Secret safeguarding lead: “We are viewed as a block to achieving this year’s plan”

The next in our secret series is from a safeguarding lead on the challenges the role faces.

We are the colleagues many operational staff hope they don’t have to contact. They hope to see us at their Safeguarding refresher training and that will be it for another couple of years. We equip them with awareness of the signs of abuse and harm, how to manage a disclosure of abuse, ensure they are alert to changes in people’s well-being and understand processes for reporting. Now, increasingly, they will come across situations with service users, volunteers (and colleagues too) where they do see concerns and need to respond.

Safeguarding referrals have rocketed during and since Covid-19 and the impact is continuing to be felt, with well-documented effects on people’s mental health, loneliness and isolation. This is alongside extraordinary levels of loss and bereavement, and a cost of living crisis affecting our service users disproportionately. At a time when we are still trying to rebuild our services after lockdowns, and statutory services remain severely challenged.

We are involved in many more aspects of our charity alongside our referral work. We advise on Safer recruitment of staff and volunteers. We help the fundraising team consider vulnerable donors and remain ethical and compliant with their own professional codes and regulation. New projects and service developments need to be underpinned by safeguarding principles and practice in order to meet our duties as a charity.

So why do so many of us feel that we are seen as a barrier, a delay, as a block to what our Executive team want to achieve? A project nears completion and we are asked to sign it off, as are the Health & Safety and Insurance leads. Please let us know at an earlier stage next time, as then you won’t feel so irritated when we recommend changes to ensure good safeguarding practice and minimise risk of harm.

When we are desperate for volunteers, who we rely on so heavily to help deliver our service, it is expected that our targets for volunteer recruitment will be ambitious. But we are seeing recruitment practices being diluted and staff under very real pressure just to get ‘bums on seats’. If we don’t get the right person in the right role, at best we are storing up tricky situations for ourselves for the future, at worst we are risking harm to somebody vulnerable. And what about the impact on the volunteer who came to contribute something, who ends up with a negative experience of our charity? They will likely tell their friends and family about that experience too.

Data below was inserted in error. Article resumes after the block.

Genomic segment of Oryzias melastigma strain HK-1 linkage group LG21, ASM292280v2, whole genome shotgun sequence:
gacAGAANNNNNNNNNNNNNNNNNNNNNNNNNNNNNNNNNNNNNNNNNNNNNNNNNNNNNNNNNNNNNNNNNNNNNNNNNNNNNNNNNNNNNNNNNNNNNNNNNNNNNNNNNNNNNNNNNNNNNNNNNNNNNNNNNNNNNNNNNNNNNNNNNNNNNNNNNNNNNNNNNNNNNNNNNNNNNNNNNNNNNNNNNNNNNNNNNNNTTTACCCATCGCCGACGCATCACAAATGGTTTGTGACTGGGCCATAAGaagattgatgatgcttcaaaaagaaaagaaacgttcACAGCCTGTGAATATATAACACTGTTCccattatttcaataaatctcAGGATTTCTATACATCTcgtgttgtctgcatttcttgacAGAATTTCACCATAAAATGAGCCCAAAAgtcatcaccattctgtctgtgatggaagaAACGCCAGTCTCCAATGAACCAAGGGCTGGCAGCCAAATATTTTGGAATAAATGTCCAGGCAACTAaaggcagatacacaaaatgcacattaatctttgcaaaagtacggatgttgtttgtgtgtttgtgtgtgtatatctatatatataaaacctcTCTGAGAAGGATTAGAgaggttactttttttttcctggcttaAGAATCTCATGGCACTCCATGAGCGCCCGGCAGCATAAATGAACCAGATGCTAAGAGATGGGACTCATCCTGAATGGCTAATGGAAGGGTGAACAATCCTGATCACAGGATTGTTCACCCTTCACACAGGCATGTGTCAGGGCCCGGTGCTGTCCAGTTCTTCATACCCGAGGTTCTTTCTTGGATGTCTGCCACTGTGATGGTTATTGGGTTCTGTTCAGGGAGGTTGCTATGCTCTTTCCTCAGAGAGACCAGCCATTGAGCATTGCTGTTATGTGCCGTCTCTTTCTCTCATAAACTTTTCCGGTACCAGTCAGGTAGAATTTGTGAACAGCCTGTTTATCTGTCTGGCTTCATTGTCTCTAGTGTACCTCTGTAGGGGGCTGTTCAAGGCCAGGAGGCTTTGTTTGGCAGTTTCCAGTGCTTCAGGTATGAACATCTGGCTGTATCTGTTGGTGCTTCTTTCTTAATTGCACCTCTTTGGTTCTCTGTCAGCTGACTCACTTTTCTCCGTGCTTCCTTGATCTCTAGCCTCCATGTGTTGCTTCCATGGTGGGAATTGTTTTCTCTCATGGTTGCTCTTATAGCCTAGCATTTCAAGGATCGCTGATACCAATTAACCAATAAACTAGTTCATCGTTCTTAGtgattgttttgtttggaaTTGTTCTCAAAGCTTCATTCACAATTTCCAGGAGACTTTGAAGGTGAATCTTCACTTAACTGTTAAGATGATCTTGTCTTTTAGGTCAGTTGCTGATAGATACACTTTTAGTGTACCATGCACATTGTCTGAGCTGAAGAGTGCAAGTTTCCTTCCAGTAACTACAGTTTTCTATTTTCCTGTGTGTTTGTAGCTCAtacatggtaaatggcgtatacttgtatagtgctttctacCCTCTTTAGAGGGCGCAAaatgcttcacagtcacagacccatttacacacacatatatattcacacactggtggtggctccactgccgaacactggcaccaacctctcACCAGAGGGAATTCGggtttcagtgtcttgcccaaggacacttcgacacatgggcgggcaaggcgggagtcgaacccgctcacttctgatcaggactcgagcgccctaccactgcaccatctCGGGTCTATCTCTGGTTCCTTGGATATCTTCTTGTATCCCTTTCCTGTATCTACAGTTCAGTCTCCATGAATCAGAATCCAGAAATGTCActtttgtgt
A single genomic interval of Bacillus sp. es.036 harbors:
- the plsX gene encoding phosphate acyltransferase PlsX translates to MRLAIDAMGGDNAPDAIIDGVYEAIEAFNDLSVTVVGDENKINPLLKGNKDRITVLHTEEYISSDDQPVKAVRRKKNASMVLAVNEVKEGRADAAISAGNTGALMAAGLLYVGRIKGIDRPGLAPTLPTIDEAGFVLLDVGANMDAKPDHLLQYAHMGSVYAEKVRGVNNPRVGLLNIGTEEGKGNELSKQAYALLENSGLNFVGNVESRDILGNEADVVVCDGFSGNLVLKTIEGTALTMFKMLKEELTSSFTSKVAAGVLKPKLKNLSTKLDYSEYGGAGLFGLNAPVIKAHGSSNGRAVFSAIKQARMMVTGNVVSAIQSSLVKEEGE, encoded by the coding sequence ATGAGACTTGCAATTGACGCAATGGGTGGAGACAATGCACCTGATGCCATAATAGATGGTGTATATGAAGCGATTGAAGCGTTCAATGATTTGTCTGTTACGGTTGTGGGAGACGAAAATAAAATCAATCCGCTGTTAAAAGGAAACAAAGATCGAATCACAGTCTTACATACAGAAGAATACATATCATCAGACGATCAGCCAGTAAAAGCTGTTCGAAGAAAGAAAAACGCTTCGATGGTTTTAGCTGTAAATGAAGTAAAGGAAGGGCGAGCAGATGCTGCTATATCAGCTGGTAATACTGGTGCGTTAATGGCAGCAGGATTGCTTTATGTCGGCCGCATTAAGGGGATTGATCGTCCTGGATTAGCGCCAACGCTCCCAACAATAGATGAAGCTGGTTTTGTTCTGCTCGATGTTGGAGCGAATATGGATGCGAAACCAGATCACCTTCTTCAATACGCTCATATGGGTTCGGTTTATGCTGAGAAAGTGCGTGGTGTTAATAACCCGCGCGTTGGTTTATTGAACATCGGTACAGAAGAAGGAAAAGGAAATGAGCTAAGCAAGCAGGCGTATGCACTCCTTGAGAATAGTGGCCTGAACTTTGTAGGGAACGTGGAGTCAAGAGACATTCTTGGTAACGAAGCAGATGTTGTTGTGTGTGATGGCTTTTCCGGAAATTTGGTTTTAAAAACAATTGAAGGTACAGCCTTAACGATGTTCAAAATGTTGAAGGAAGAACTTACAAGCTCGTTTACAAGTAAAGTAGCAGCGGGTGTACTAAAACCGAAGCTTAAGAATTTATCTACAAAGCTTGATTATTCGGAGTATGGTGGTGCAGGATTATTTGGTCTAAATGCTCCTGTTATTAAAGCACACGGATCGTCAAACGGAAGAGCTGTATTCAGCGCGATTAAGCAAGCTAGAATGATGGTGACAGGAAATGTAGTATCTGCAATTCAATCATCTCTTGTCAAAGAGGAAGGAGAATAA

We speak up, we are viewed as a block to achieving this year’s plan; we are a barrier to the meeting of targets. We think about charities in the news when it goes wrong – beneficiaries (people!) abused or harmed, serious failures or omissions that put beneficiaries (people!) at risk. Vulnerable donors (people!) being asked for too much, too many times, by too many of us. We never want to see this ‘on our watch’ and we endeavour throughout to make sure this doesn’t happen. We don’t understand why our CEO, our board would risk this – even if you are not tuned in at a ‘people’ level, you will know about public perception, the reputational risk, the threat to survival when the donations begin to disappear. Ultimately, we want the same things – to do the best we possibly can to support the people we are here for. Maybe we just can’t agree how we get there.

The next few referrals have come in. A volunteer in one of our shops who has a learning disability has told the shop manager she doesn’t want to go home because one of her support workers keeps shouting and swearing at her. A staff member is worried about leaving a service user’s home, because he’s said he wants to end it all. A man has applied to volunteer but one of his referees says he has drug addiction issues. A volunteer calls in while with her service user, who has just disclosed that her husband is controlling and abusive and she doesn’t know who else to talk to, as she doesn’t really see many other people. The last call of the day is from a staff member who says “It might be nothing, but I’ve been worrying and you did say we could always ring to check…”. We talk through a concern about a young person they are supporting and decide how to follow up.

We all know that safeguarding is everyone’s responsibility, and as safeguarding leads we’re responsible for reminding our senior leaders of that at times. In the meantime our people are out there listening, noticing, and being there for others when something is wrong. Whatever the latest targets or objectives say, we will be here willing to share our expertise, and helping people navigate the difficult things.

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